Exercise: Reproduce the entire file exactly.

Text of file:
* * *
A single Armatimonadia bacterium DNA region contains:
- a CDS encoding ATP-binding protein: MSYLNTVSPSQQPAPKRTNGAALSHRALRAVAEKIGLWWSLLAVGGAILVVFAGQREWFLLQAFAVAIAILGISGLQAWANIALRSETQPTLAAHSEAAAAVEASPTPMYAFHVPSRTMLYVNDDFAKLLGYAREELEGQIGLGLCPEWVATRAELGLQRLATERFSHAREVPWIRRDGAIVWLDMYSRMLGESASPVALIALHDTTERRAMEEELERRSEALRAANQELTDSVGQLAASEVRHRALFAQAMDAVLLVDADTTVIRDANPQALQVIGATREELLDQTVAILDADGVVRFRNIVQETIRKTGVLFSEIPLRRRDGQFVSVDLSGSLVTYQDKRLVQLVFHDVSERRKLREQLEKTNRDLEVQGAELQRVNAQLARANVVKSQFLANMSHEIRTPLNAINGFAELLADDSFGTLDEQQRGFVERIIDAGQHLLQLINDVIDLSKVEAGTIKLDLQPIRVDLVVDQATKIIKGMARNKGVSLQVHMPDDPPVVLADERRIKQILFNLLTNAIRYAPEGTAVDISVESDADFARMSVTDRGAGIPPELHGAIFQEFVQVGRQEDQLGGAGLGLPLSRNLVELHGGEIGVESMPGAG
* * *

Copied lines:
A single Armatimonadia bacterium DNA region contains:
- a CDS encoding ATP-binding protein: MSYLNTVSPSQQPAPKRTNGAALSHRALRAVAEKIGLWWSLLAVGGAILVVFAGQREWFLLQAFAVAIAILGISGLQAWANIALRSETQPTLAAHSEAAAAVEASPTPMYAFHVPSRTMLYVNDDFAKLLGYAREELEGQIGLGLCPEWVATRAELGLQRLATERFSHAREVPWIRRDGAIVWLDMYSRMLGESASPVALIALHDTTERRAMEEELERRSEALRAANQELTDSVGQLAASEVRHRALFAQAMDAVLLVDADTTVIRDANPQALQVIGATREELLDQTVAILDADGVVRFRNIVQETIRKTGVLFSEIPLRRRDGQFVSVDLSGSLVTYQDKRLVQLVFHDVSERRKLREQLEKTNRDLEVQGAELQRVNAQLARANVVKSQFLANMSHEIRTPLNAINGFAELLADDSFGTLDEQQRGFVERIIDAGQHLLQLINDVIDLSKVEAGTIKLDLQPIRVDLVVDQATKIIKGMARNKGVSLQVHMPDDPPVVLADERRIKQILFNLLTNAIRYAPEGTAVDISVESDADFARMSVTDRGAGIPPELHGAIFQEFVQVGRQEDQLGGAGLGLPLSRNLVELHGGEIGVESMPGAG